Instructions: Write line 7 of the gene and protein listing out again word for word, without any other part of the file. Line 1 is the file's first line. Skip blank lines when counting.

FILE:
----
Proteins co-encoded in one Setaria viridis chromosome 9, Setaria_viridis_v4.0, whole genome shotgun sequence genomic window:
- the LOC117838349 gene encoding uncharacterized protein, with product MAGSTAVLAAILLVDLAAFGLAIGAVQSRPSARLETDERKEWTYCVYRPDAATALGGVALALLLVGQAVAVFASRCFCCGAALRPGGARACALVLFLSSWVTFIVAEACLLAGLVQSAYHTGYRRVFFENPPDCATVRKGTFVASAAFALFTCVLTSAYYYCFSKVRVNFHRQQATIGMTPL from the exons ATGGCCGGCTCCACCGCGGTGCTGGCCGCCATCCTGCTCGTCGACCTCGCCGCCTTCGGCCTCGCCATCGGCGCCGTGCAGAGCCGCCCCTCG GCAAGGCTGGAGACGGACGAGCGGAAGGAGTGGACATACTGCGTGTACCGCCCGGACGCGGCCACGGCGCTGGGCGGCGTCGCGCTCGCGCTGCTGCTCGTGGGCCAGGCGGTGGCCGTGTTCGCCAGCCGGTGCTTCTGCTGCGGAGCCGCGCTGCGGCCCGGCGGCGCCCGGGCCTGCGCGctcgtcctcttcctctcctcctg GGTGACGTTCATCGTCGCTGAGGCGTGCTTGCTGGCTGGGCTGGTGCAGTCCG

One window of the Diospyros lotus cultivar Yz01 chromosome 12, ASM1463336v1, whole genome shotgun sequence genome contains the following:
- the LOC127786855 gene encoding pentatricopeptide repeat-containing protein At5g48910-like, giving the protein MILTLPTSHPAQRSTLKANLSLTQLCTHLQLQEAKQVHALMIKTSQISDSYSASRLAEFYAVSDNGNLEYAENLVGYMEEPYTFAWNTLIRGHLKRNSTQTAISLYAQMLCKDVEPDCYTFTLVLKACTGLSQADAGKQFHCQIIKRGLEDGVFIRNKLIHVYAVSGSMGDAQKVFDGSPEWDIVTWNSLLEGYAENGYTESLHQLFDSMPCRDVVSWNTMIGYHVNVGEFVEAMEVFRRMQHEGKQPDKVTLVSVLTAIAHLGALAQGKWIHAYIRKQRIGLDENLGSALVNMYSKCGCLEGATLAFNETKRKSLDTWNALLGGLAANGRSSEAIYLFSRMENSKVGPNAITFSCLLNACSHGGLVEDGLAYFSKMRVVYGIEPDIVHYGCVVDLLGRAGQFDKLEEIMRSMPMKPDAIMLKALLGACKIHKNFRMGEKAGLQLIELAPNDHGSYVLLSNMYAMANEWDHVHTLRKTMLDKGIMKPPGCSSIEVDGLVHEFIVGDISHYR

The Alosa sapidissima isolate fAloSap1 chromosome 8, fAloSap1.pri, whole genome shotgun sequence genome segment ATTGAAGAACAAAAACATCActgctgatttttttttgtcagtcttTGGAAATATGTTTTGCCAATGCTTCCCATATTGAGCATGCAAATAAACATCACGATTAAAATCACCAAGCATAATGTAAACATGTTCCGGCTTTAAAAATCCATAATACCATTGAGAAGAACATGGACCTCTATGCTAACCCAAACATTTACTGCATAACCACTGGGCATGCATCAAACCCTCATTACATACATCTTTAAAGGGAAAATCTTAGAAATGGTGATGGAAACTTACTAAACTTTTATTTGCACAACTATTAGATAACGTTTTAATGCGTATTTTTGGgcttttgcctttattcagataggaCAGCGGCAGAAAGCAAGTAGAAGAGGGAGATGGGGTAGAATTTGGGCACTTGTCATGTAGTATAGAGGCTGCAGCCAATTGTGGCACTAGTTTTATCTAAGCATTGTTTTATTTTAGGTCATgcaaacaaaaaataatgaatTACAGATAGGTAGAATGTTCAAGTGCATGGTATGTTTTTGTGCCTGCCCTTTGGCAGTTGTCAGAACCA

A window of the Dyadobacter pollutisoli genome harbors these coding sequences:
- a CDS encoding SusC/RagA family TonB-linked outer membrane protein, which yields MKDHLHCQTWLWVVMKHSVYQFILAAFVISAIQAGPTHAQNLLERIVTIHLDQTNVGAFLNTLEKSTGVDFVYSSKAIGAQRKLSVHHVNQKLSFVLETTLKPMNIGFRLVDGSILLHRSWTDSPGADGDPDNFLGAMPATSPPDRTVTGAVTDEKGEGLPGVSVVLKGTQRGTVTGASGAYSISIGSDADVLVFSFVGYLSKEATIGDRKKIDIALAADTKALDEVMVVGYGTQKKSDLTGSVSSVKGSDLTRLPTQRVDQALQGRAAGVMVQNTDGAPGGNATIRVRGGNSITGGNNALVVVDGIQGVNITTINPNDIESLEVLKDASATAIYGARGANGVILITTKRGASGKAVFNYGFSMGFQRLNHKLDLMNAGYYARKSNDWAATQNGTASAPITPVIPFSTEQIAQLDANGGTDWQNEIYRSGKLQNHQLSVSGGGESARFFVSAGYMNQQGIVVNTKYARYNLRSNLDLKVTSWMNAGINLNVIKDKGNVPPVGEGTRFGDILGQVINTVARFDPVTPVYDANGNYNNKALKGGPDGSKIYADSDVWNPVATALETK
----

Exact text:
- a CDS encoding SusC/RagA family TonB-linked outer membrane protein, which yields MKDHLHCQTWLWVVMKHSVYQFILAAFVISAIQAGPTHAQNLLERIVTIHLDQTNVGAFLNTLEKSTGVDFVYSSKAIGAQRKLSVHHVNQKLSFVLETTLKPMNIGFRLVDGSILLHRSWTDSPGADGDPDNFLGAMPATSPPDRTVTGAVTDEKGEGLPGVSVVLKGTQRGTVTGASGAYSISIGSDADVLVFSFVGYLSKEATIGDRKKIDIALAADTKALDEVMVVGYGTQKKSDLTGSVSSVKGSDLTRLPTQRVDQALQGRAAGVMVQNTDGAPGGNATIRVRGGNSITGGNNALVVVDGIQGVNITTINPNDIESLEVLKDASATAIYGARGANGVILITTKRGASGKAVFNYGFSMGFQRLNHKLDLMNAGYYARKSNDWAATQNGTASAPITPVIPFSTEQIAQLDANGGTDWQNEIYRSGKLQNHQLSVSGGGESARFFVSAGYMNQQGIVVNTKYARYNLRSNLDLKVTSWMNAGINLNVIKDKGNVPPVGEGTRFGDILGQVINTVARFDPVTPVYDANGNYNNKALKGGPDGSKIYADSDVWNPVATALETK